Twitter has been accused of engaging in censorship after it suspended the accounts of some users who tweeted a link to a story that claims to have a phone number of the person who is believed to be the architect of the Donald Trump administration's controversial immigration policy.
Twitter's rules against harassment prohibit users from posting private information of others without their express consent.
What triggered the latest controversy surrounding the microblogging site is a story titled "Here's Stephen Miller's Cell Phone Number, If You Need It" published by Gizmodo Media Group-owned news and opinion site Splinter.
According to a report in CNET, Splinter on Wednesday tweeted out the story which includes a phone number Splinter says could put people in touch with Miller.
Twitter users who retweeted the original tweet found their accounts were being suspended and some users complained their accounts were being locked not for posting the private information but rather for pointing to a site that held the information, the report said.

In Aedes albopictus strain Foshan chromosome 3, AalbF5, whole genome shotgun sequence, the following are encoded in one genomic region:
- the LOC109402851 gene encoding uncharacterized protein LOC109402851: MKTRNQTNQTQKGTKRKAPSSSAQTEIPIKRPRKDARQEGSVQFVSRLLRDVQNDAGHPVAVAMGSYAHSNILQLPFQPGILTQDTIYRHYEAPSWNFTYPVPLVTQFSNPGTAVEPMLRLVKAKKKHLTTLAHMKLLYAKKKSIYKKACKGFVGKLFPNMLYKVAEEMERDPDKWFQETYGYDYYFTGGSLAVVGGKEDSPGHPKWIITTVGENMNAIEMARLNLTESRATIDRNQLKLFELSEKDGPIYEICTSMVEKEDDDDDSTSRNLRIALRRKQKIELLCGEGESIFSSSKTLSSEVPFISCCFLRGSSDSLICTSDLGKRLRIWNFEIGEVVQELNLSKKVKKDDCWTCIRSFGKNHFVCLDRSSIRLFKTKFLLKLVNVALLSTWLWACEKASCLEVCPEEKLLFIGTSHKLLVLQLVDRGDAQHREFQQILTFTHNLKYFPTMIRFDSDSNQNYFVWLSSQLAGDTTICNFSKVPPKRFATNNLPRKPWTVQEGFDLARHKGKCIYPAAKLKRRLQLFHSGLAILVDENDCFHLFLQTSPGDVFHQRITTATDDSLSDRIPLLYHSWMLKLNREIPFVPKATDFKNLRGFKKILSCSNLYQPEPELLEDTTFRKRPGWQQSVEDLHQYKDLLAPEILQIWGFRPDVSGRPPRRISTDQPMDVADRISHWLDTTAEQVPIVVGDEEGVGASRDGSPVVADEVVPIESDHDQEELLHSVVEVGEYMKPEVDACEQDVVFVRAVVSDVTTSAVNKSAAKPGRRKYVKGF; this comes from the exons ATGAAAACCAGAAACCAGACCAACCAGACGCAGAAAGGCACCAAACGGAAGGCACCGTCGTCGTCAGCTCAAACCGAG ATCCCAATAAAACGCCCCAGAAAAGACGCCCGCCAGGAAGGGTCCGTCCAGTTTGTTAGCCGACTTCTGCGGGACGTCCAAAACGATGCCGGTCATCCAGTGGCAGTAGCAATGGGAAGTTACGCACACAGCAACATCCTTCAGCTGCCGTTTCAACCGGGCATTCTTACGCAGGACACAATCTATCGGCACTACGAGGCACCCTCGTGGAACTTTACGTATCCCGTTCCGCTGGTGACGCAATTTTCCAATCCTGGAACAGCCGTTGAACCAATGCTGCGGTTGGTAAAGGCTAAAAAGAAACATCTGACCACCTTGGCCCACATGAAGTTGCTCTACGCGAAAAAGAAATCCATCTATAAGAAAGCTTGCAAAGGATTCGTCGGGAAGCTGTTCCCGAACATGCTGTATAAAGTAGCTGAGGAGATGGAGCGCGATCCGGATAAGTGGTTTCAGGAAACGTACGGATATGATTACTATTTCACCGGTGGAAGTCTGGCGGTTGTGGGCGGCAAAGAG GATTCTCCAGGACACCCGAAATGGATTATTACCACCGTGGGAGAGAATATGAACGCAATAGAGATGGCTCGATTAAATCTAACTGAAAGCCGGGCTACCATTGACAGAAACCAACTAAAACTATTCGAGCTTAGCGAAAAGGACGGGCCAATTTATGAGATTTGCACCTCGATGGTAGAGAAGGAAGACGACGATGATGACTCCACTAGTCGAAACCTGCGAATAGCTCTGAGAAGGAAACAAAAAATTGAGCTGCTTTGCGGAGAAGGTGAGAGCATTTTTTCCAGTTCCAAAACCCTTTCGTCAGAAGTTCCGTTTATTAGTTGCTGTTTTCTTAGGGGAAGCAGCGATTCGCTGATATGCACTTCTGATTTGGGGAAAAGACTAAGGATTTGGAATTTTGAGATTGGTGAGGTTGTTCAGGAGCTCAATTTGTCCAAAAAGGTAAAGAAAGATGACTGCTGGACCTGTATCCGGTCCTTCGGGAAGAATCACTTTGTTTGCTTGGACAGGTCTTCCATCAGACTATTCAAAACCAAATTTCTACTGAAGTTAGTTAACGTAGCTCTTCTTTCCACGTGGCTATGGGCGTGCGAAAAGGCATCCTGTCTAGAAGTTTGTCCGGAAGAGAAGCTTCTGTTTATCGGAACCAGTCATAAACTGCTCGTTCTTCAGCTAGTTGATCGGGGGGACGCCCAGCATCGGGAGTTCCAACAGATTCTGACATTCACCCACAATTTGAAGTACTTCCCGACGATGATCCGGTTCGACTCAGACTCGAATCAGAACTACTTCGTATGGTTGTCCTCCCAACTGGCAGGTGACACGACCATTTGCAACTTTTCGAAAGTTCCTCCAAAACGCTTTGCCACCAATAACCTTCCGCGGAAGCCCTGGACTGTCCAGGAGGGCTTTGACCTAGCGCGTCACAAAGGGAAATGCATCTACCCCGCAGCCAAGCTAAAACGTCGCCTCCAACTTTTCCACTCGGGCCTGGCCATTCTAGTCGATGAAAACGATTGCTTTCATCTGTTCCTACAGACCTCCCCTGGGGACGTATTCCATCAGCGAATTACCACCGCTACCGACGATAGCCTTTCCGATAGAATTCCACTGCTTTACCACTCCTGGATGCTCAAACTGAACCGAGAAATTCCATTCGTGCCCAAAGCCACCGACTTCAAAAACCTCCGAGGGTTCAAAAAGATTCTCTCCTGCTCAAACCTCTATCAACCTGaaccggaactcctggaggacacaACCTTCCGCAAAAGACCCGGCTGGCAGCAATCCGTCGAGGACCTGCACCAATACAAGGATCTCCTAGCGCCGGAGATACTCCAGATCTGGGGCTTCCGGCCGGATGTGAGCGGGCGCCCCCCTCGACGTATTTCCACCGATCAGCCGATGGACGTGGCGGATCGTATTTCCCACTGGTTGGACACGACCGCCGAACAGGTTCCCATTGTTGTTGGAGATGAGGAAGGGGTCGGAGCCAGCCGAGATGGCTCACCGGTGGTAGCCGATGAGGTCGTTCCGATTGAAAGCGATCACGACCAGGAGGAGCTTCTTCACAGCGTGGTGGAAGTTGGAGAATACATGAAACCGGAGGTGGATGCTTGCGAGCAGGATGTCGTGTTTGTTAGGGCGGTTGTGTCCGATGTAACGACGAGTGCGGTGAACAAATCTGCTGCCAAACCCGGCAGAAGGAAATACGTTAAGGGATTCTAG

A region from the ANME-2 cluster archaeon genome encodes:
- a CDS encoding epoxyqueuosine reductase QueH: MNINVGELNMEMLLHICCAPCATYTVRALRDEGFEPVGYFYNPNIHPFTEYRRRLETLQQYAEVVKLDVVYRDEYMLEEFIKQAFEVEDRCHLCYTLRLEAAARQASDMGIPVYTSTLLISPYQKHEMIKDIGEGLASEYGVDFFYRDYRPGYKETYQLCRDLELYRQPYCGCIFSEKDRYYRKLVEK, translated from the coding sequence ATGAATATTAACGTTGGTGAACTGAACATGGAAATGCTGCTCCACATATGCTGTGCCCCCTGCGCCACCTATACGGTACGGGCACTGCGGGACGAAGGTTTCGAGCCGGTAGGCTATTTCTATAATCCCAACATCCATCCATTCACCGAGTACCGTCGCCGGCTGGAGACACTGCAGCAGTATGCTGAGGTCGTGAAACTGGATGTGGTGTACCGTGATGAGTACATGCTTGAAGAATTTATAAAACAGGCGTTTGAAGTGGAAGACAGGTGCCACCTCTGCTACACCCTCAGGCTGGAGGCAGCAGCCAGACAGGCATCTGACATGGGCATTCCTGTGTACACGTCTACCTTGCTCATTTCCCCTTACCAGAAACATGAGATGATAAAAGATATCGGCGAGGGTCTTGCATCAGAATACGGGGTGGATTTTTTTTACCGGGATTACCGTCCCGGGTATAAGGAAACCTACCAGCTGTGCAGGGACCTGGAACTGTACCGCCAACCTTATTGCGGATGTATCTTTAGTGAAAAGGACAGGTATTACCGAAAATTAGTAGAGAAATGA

In a statement on Wednesday, Twitter was quoted as saying that its rules do not allow publishing other people's private information without their permission.
"Directly linking to that information" also violates Twitter's rules, the microblogging site said.
"Today, we temporarily blocked accounts that shared this information until they deleted the Tweet that violated our rules," a Twitter spokesman was quoted as saying.
"At this time, the number that was previously being shared is no longer a valid number and, as such, we are no longer enforcing our policy against individuals Tweeting or linking to that information," the statement added.
The controversial immigration policy of the Trump administration until Wednesday enforced separation of children from parents at the US-Mexico border.
But bowing to public pressure, the US President on Wednesday signed an executive order that reverses the separation policy.
(With IANS Inputs)